Ask 100 people what’s the most important thing in their life and “family and friends” will be the number one answer for most. The problem is, it’s easy to get caught up in the trivial moments of day-to-day life and lose track of what’s important to us. Even if you’re crazy busy, block out time on your schedule to spend with family and friends. Spending time with them is what makes life worth living. Don’t lose track of your priorities in life and yours will be a longer and happier one.

Be thankful for what you have.

Too many of us focus on what we don’t have instead of looking at all the great things going on right in front of us. One study found that people who consciously focus on gratitude were happier, more optimistic, and even slept better than those who didn’t. So be grateful. Practice kindness. And say “thanks” to the people who have had a positive influence on you. Those are the real secrets to a living a longer, more fulfilling life.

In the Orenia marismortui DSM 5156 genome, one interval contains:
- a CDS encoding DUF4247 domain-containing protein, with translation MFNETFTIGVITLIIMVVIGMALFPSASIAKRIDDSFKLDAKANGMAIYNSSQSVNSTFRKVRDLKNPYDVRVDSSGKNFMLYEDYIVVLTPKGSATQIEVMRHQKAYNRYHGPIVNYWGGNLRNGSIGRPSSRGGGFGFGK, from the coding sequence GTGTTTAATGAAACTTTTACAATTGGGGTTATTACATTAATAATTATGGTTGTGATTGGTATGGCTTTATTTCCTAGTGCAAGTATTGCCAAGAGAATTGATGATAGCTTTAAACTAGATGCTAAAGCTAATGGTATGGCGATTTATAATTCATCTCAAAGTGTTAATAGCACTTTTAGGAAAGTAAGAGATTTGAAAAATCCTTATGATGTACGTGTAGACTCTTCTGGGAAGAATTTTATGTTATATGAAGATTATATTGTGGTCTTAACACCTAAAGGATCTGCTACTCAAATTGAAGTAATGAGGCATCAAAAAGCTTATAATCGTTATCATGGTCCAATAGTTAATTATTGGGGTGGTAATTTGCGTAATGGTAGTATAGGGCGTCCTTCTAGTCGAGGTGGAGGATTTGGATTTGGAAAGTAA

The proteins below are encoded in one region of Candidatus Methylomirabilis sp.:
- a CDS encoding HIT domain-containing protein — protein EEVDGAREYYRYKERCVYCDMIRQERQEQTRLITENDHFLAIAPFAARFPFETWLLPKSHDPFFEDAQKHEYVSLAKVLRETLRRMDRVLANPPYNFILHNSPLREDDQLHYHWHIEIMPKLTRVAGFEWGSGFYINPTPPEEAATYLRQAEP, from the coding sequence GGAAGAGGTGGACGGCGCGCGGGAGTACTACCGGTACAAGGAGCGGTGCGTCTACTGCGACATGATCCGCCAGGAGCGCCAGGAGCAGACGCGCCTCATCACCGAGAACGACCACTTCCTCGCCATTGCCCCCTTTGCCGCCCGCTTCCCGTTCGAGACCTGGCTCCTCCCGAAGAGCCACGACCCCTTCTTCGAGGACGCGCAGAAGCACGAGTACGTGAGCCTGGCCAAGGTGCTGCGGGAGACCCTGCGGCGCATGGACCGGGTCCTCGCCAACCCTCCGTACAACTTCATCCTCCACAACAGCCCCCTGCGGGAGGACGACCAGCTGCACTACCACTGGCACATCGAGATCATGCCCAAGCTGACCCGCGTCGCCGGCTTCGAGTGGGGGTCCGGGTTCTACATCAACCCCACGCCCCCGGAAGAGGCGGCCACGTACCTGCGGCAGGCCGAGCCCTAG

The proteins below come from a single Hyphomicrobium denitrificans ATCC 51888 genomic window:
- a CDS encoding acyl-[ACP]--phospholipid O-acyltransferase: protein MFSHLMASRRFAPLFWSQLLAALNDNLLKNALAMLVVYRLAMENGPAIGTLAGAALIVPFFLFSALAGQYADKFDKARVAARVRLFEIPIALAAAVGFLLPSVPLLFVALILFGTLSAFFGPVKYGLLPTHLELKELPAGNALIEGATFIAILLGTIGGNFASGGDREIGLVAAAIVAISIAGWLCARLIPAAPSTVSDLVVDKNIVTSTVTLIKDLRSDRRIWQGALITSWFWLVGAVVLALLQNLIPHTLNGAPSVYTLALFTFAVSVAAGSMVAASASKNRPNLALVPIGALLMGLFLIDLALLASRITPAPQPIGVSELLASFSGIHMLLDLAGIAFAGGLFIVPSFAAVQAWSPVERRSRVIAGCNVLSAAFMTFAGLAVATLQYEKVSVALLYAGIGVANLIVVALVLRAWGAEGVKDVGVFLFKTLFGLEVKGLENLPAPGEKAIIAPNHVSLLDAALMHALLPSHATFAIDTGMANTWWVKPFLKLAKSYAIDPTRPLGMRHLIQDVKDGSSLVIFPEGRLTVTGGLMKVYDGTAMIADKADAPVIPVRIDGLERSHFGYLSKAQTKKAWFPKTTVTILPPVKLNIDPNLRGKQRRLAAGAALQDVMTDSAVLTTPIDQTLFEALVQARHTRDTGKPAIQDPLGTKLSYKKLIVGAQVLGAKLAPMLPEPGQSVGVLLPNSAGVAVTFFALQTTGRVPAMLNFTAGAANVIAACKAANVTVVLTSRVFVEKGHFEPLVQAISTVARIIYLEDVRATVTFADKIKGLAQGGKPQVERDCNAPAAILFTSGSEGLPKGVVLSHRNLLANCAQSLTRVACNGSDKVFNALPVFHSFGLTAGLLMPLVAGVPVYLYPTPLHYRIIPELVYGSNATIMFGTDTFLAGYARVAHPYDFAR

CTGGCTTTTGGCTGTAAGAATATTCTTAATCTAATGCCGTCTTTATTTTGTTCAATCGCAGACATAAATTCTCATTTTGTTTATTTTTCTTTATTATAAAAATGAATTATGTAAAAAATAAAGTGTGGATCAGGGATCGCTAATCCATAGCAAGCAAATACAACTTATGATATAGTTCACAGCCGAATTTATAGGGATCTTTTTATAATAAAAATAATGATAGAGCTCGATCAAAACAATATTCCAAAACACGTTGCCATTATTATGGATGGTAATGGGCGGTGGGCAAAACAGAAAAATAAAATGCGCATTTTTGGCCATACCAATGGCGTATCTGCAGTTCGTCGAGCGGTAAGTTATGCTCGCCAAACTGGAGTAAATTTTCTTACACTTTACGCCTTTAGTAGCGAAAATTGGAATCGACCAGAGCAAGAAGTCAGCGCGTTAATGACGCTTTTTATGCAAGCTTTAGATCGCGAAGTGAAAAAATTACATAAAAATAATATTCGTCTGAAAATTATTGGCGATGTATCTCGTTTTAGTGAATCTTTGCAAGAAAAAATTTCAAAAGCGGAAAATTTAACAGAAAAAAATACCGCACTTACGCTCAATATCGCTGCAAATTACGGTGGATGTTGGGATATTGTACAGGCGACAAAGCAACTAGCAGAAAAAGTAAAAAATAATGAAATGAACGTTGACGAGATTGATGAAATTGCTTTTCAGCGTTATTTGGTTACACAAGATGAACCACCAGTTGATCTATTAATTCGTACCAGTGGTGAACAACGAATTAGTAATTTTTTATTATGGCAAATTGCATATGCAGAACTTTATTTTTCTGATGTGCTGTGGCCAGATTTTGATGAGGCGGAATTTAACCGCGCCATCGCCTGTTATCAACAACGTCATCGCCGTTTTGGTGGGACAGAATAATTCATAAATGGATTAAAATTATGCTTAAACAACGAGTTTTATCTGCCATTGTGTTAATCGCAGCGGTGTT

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Scott Christ

Scott Christ is a writer, entrepreneur, and founder of Pure Food Company.

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Last Updated on June 13, 2019

5 Fixes For Common Sleep Issues All Couples Deal With

5 Fixes For Common Sleep Issues All Couples Deal With

Sleeping next to your partner can be a satisfying experience and is typically seen as the mark of a stable, healthy home life. However, many more people struggle to share a bed with their partner than typically let on. Sleeping beside someone can decrease your sleep quality which negatively affects your life. Maybe you are light sleepers and you wake each other up throughout the night. Maybe one has a loud snoring habit that’s keeping the other awake. Maybe one is always crawling into bed in the early hours of the morning while the other likes to go to bed at 10 p.m.